Bad safety..? Is the trigger finger sold separately? Some holsters for the 92 are designed to deactivate safety when drawn. The one I had in iraq was made that way but It wouldnt always disengage the safety. If you ever had to use one in combat its pretty much SHTF, and no help.

MP's do carry on duty Red or Amber depending on what their doing.
M4's usually amber.

chance3290
05-06-2008, 21:57
I never had a problem with the safety on the M9. I used it to decock...that was it. I never carried it with the safety on. In a war zone....ooops, sorry, hostile fire zone, the M9 was carried with the round chambered and the safety off. This was regardless of what you were told by the poges.

mikeflys1
05-06-2008, 22:29
Lots of stuff in the military is done...because. That is the only reason to download a 1911 mag.

QFT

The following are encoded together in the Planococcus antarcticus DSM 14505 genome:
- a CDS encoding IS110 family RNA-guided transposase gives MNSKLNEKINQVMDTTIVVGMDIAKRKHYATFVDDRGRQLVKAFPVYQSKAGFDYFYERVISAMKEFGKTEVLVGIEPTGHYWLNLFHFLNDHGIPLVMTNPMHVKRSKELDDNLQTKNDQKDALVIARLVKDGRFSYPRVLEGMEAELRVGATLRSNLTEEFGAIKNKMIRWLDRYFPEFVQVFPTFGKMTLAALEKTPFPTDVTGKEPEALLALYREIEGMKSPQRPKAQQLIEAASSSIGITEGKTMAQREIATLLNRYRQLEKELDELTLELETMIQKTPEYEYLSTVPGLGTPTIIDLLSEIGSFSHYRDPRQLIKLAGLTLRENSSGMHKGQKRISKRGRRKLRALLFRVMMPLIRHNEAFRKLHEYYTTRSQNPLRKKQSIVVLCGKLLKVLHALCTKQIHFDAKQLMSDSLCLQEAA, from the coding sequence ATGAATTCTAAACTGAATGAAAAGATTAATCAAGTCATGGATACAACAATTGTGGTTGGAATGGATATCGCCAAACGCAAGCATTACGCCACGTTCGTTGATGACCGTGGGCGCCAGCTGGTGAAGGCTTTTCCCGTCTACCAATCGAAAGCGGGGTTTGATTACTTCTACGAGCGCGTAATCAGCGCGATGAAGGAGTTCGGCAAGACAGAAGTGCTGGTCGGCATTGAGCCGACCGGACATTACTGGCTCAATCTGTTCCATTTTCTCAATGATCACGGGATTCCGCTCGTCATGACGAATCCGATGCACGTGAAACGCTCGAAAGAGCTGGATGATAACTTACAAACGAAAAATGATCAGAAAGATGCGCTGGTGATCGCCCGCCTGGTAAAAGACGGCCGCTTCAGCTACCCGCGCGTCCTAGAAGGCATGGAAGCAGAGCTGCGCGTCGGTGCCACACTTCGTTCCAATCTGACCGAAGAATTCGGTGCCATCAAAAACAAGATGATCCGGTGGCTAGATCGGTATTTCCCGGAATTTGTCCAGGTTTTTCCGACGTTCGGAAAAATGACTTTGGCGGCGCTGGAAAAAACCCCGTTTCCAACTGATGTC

In germany (giessen and hanau) we had to carry with an empty chamber....and you were supposed to get permission from the desk sgt to chamber one :rofl:

Biscuitsjam
05-07-2008, 00:14
Bad safety..? Is the trigger finger sold separately? Some holsters for the 92 are designed to deactivate safety when drawn. The one I had in iraq was made that way but It wouldnt always disengage the safety. If you ever had to use one in combat its pretty much SHTF, and no help.

MP's do carry on duty Red or Amber depending on what their doing.
M4's usually amber.None of us ever had a ND with one, if that's what you mean. Weapon decocked, finger off the trigger, weapon stays inside holster...

We were issued some really pathetic army holsters, so most of us went out and bought our own. Drop-leg mostly, but some chest and shoulder holsters, usually without multiple retention devices. With most of these civilian holsters, the safety switch was partially exposed and would FREQUENTLY switch to fire. That's the kind of thing that officers and NCOs like to make a big deal out of...

It wasn't just one or two brands either, it was most of our holsters, including even the army-issued ones.

MrMurphy
05-07-2008, 05:52